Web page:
Opposition groups said thousands of their supporters have been arrested in the wake of President Pervez Musharraf’s declaration of emergency rule this weekend. Former Prime Minister Benazir Bhutto and two experts consider the political unrest in Pakistan.
STEPHEN COHEN, Brookings Institution: Well, it was a concern, but I would add to Dan Markey’s comments that, behind this, you have the factor of Musharraf’s own massive ego. He really believes he’s indispensable for the future of Pakistan. And being an army man, he has also desires to remain in control of the situation. So I think there’s a personality factor there, as well.
STEPHEN COHEN: It’s partially true, but I think the greater issue is that the Supreme Court began to act like a supreme court, and Pakistan had never had a supreme court that was this activist. It was like an American Supreme Court, and this is something that everybody found unacceptable, except those people who benefited directly from it.
STEPHEN COHEN: I heard the same thing. They’re primarily unhappy not because he’s gathered power in his own hands, but because he’s forced the army into a counterinsurgency operation for which they’re not prepared and not trained, and they’ve suffered badly in this. They’ve been humiliated and embarrassed, both in the northwest frontier and so on, so I think that’s another factor that may generate some discontent in the army.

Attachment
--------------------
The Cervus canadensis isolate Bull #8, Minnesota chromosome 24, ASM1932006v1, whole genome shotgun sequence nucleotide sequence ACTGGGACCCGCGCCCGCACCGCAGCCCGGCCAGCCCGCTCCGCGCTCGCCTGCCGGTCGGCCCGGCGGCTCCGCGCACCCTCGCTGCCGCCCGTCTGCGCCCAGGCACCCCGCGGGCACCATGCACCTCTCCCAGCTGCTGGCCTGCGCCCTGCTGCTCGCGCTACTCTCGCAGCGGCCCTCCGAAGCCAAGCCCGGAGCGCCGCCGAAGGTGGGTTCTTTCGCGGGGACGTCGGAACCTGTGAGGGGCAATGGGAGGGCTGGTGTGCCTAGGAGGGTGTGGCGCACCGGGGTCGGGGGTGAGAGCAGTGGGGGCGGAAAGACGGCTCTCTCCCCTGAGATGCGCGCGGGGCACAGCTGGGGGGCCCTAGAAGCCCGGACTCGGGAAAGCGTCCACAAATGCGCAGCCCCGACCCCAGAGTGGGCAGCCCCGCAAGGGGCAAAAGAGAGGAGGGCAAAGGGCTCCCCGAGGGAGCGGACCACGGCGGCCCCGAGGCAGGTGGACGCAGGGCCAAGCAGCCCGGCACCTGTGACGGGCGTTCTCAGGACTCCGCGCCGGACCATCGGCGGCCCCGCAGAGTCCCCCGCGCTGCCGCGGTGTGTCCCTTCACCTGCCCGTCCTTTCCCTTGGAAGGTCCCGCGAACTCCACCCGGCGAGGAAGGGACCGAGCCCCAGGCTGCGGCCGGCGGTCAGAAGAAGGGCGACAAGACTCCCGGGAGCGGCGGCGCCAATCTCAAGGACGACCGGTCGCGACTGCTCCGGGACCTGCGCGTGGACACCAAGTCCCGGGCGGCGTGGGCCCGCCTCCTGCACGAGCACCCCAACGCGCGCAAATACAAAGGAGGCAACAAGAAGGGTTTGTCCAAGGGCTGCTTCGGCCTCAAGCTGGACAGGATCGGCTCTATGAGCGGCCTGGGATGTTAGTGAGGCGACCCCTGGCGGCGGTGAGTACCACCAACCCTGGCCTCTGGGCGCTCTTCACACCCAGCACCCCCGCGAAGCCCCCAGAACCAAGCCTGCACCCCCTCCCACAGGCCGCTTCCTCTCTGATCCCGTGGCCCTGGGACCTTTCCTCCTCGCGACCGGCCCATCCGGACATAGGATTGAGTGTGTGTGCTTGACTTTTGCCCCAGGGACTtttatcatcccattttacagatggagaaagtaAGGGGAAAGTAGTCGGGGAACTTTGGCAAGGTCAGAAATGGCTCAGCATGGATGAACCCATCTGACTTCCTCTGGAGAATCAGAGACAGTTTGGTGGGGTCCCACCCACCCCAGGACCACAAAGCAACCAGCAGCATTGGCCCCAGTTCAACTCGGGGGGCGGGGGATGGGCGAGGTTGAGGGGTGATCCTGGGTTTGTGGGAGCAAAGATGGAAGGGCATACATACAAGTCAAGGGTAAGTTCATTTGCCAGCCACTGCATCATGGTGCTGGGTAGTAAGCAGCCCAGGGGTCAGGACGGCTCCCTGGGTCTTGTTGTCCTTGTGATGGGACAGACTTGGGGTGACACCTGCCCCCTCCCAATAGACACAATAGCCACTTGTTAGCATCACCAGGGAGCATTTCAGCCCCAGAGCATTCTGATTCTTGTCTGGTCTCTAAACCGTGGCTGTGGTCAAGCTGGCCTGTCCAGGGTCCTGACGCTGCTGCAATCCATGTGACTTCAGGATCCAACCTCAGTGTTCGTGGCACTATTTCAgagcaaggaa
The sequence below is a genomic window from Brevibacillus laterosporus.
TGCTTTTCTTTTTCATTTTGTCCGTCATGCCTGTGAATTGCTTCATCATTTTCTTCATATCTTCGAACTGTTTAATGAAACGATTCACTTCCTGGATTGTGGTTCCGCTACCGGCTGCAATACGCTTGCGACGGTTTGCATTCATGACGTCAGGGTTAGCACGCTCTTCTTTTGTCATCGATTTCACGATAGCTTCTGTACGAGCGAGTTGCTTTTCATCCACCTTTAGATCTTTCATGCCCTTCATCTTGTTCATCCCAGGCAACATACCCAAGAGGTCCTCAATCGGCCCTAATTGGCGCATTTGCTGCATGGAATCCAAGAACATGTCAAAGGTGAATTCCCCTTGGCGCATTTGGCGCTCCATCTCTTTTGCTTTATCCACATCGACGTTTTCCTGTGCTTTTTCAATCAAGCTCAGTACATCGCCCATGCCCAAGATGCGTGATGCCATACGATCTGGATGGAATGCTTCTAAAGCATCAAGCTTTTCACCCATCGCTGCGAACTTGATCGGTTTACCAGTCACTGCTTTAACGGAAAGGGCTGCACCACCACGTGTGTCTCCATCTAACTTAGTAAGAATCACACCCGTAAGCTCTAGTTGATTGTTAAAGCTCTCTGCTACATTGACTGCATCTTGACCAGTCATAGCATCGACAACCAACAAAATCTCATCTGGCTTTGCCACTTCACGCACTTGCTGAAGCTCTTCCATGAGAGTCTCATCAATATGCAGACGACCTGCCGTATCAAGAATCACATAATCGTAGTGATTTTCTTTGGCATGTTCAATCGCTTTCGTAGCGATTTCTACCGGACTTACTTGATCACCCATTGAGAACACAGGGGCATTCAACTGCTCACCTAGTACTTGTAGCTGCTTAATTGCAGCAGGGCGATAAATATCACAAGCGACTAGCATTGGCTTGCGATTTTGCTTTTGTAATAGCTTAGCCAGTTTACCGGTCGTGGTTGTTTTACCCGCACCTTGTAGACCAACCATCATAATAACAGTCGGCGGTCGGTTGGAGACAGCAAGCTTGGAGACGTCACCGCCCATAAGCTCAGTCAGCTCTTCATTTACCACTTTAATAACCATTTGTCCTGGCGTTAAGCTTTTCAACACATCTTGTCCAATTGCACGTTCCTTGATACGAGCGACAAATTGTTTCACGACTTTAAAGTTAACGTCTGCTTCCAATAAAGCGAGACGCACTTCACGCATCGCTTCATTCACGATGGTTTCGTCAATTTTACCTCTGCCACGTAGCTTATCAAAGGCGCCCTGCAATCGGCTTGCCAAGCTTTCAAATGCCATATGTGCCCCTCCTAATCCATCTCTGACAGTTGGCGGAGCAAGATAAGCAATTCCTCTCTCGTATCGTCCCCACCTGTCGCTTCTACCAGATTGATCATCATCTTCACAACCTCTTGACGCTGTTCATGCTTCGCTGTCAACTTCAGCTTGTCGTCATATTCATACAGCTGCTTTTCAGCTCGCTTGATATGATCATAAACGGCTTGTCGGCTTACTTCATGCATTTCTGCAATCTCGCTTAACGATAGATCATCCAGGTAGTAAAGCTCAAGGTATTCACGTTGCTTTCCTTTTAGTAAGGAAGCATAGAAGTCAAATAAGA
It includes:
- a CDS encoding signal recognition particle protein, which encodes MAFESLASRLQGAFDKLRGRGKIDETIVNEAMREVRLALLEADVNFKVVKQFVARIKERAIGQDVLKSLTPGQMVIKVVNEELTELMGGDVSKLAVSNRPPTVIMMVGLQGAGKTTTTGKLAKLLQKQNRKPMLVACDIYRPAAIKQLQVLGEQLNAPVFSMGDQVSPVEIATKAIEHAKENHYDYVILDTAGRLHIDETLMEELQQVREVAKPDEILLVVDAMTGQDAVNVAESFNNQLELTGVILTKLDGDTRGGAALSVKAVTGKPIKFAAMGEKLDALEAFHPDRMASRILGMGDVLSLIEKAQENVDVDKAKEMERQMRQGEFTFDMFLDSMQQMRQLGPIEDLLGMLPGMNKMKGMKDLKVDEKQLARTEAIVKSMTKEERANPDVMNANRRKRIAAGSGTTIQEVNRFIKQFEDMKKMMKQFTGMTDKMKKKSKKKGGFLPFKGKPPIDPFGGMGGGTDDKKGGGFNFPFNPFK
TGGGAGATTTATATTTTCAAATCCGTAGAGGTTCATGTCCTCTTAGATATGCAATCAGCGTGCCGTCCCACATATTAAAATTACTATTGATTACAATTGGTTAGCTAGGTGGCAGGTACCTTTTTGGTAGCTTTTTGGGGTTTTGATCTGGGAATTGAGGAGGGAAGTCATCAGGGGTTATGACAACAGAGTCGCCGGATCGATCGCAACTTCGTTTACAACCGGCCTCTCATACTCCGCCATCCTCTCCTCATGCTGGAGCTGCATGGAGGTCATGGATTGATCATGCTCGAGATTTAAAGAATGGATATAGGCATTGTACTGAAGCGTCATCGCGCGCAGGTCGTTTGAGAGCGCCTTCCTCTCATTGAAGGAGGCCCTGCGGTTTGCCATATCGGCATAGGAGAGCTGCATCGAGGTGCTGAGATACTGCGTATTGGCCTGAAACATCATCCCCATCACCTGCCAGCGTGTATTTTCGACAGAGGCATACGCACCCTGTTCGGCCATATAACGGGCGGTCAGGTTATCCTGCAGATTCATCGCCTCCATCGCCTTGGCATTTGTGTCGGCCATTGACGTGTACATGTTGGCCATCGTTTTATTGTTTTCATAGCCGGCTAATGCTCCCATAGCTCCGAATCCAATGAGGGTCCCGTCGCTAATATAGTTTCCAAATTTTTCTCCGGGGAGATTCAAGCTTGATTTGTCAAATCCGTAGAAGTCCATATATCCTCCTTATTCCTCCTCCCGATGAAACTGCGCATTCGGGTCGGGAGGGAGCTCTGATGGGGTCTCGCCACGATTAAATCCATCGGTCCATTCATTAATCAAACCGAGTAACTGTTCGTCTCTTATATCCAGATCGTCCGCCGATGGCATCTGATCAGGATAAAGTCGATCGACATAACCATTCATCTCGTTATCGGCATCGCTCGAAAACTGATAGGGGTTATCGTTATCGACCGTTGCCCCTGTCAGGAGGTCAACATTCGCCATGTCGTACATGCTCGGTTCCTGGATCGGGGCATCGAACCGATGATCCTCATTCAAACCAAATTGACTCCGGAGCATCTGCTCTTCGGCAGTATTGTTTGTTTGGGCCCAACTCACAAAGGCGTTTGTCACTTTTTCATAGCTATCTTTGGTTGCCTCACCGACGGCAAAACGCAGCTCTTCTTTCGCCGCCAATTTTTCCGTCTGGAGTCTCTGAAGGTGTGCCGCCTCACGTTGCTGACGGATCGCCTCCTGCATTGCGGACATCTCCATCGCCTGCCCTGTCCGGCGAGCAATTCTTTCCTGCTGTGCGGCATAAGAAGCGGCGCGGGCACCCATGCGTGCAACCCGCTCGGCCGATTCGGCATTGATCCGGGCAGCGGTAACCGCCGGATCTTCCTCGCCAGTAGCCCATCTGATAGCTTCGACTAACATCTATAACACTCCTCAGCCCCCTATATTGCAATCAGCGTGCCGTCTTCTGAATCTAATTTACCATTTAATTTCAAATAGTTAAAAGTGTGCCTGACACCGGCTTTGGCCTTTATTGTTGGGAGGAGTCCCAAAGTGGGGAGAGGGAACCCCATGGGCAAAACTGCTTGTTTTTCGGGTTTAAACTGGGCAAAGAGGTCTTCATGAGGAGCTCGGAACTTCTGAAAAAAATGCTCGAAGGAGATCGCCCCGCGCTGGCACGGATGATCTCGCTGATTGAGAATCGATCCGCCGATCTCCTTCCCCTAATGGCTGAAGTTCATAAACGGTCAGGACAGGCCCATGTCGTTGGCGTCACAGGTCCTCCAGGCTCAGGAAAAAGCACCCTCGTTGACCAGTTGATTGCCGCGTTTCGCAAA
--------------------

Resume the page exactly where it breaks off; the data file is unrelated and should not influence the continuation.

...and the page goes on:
Plus, if they do go to the streets in large numbers in Punjab, then you’ll see the army taking another look at whether he’s their man. And there are other generals, I think, who will be prepared to step in.
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